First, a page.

Have conscripted women fought in any notable battles or wars?

Have conscripted women fought in any notable battles or wars?

Have conscripted women fought in any notable battles or wars? Wikipedia's article on Conscription of Women does not mention any concrete examples.

Wikipedia lists 9 countries that conscript women:

… only nine countries have laws allowing for the conscription of women into their armed forces: China, Eritrea, Israel, Libya, Malaysia, North Korea, Norway, Bolivia and Taiwan.

I am aware of two of those countries that have recently engaged in combat.

  1. Libya has recently fought a civil war; women probably fought. I can't find any records of Qaddafi's amazon guard fighting, although I would assume they did so.
  2. Israel has definitely had women in combat.

Obviously in the pre-modern period, conscription was the norm - in a feudal society, military service is effectively conscripted. (If you fail to show up for feudal levies the government will punish you; we could argue the edge cases of this, but for the purposes of this question, I think it stands). Nicchola de la Haye was the castellan of Lincoln castle during the Baronial revolt against John. She defended the castle. If she had not done so, she would have been brought to account by her government.

Modern military service is generally volunteer service (once again, I am aware of exceptions to the rule, but I don't think they affect the question). Individuals are not conscripted to fight, but once they volunteer, the government will punish them for failing to fight. I mention this because there are hundreds if not thousands of women in combat positions, many of whom have seen service. Major Rossi was the first US woman known to have given her life in combat.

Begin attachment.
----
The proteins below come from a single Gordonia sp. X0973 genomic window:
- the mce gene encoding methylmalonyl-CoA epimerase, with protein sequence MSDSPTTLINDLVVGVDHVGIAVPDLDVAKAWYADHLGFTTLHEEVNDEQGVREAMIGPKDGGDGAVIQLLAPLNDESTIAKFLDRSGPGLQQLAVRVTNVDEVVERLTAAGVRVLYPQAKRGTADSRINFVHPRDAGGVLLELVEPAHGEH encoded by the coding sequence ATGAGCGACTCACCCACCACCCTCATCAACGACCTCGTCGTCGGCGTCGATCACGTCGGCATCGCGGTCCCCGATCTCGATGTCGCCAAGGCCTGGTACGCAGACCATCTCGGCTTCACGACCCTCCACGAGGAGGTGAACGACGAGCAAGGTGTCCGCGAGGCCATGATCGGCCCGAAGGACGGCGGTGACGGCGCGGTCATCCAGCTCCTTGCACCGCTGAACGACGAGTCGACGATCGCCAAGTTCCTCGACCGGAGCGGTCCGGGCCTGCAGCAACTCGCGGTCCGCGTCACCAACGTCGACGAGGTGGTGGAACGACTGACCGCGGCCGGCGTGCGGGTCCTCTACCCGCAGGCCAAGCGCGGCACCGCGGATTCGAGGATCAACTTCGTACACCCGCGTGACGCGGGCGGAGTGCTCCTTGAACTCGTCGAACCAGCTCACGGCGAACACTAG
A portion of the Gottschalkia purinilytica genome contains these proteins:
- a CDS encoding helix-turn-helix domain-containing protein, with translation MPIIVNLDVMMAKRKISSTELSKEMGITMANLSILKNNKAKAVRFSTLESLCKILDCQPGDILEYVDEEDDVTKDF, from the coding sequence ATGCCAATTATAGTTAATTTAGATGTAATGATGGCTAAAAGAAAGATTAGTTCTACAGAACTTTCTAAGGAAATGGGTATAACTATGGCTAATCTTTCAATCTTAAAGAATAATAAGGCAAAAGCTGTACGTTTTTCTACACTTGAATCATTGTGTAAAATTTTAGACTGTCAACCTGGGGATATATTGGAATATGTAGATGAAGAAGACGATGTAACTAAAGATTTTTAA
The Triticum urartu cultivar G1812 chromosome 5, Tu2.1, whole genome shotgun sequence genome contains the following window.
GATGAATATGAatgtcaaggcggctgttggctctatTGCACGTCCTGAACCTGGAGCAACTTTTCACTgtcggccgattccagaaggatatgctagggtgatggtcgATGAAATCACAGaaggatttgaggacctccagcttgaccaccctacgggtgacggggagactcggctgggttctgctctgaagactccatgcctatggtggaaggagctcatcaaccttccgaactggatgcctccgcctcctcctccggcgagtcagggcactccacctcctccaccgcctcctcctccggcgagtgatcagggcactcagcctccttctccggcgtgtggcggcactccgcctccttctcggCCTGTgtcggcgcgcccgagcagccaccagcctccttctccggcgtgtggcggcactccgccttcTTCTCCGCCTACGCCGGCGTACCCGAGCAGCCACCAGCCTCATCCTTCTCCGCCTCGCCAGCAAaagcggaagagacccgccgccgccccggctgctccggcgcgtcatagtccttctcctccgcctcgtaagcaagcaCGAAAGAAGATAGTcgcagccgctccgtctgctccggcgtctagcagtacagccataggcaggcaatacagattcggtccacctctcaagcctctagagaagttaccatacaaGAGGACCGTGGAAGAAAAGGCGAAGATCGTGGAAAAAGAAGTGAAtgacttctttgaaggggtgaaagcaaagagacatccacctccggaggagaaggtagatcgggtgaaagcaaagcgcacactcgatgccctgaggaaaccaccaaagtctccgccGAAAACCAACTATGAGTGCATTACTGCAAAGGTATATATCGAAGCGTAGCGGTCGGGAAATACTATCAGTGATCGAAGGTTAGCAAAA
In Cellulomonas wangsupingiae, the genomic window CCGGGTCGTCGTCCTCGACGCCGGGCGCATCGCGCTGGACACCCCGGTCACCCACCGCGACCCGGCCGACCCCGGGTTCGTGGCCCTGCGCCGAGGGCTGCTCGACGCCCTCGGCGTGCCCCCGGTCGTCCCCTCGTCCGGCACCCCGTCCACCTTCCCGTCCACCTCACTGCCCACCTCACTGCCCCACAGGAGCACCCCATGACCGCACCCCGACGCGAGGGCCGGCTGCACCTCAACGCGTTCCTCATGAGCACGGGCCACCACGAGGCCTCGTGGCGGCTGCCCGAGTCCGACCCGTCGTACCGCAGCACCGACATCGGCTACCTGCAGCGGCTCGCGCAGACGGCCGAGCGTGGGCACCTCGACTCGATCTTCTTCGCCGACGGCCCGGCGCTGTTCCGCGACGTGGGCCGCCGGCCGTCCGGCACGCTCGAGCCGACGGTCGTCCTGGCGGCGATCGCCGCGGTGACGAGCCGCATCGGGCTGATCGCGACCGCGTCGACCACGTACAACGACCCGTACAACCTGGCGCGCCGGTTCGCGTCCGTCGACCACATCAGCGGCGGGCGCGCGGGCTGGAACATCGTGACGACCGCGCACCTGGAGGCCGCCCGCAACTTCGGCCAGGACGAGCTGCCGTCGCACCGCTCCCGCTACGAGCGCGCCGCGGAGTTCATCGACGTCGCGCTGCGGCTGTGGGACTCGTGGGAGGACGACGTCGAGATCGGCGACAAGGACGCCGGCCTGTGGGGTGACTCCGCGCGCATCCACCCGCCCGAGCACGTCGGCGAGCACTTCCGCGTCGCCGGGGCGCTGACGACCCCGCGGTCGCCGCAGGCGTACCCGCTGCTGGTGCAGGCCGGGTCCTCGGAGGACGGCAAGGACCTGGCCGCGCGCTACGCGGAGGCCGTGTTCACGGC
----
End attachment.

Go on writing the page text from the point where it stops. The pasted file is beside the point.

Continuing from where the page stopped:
Other sources:

  • Women in Russian/Soviet Military Consult @Anixx's answer, which suggests that conscripted Soviet women were unlikely to have seen combat.
  • women in the six day war
  • The Women in War project

Let us not forget the fearsome amazon warriors of Dahomey in West Africa.

Borghero listens, but his mind is wandering. He finds the general captivating: “slender but shapely, proud of bearing, but without affectation.” Not too tall, perhaps, nor excessively muscular. But then, of course, the general is a woman, as are all 3,000 of her troops. Father Borghero has been watching the King of Dahomey's famed corps of “amazons,” as contemporary writers termed them-the only female soldiers in the world who then routinely served as combat troops.

In the USSR they mostly conscripted only women to work as rear personnel. There were some women's fight units as well but formed on volunteer basis.

In the USSR in 1942 there were 3 waves of mobilization of the women.

  • The first one for 100 000 Komsomol women into air defense.
  • The second one for 30 000 women into communications service
  • The third one for 40 000 women mainly into logistics service and to serve as secretaries.